It's a challenge to watch these young, so-called unknown musicians and write about their performances. It's essential to be alert and careful not to bury the performances under misguiding expectations or mistaken standards. It is important to strive to be true to the musical core and heart when relating the music to past, future and other contexts.
Undoubtedly, creative innovation could be detected and discerned in the variety of approaches. There were also different solutions bringing together originality, brilliance, virtuosity and forcefulness of impact, depending on the personalities and sociocultural backgrounds of the musicians. Every group and every singular musician presented its/her/his state of progress regarding these interrelated elements. Considering all the performances, it turns out that the quality of dynamics as a complex, accumulated entity can be regarded as a key factor with respect to effect and impression.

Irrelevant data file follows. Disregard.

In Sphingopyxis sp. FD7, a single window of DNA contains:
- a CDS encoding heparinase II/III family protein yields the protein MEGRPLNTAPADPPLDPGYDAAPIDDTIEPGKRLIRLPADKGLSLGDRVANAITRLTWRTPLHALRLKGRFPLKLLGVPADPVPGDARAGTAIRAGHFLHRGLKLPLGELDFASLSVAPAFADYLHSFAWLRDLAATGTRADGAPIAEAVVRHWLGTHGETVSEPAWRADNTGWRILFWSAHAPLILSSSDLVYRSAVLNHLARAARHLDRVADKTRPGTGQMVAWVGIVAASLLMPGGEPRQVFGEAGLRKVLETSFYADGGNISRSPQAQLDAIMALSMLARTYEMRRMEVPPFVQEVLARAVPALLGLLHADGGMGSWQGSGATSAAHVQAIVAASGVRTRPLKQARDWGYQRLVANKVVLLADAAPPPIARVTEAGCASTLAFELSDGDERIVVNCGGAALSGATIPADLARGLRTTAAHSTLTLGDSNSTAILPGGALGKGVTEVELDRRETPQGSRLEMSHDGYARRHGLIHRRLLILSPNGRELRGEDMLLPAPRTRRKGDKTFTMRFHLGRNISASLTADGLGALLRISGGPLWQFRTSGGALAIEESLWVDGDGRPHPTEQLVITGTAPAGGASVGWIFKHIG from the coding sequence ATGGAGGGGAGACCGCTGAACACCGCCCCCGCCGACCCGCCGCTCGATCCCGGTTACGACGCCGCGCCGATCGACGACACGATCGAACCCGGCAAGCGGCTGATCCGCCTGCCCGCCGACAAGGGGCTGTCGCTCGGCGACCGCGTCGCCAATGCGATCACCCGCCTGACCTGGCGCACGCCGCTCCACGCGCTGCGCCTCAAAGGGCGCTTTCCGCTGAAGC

Or, as Gerry Godley put it in a first reaction: "What I do feel is the connectedness and interdependence of these performances, that they are all linked togethereach one informed and framed by the ones that come before and after." Regarding that point of view, "it feels that, in the hands of these artists we heard, stylistic hierarchies are breaking down, different ways of expression can coexist, and what matters is that the music is vital and authentic."
An important issue here is what and how to share things with these musicians in terms of experience, insight and wishes. In the field of jazz it seems it seems possible, to a high degree but with some caveats. It is important to be open about one's own point of view, and with such an age gap it is not possible to really fully share the perceptions and perspectives that can turn out to be the most productive thing.
I love jazz because it makes you reach inside and outside.
I was first exposed to jazz as a student of Pat Martino.
I met Michael Urbaniak at the Bottom Line in NYC.
The best show I ever attended was Pat Martino at the Village Vanguard.
The first jazz record I bought was STRINGS by Pat Martino
My advice to new listeners stay loose.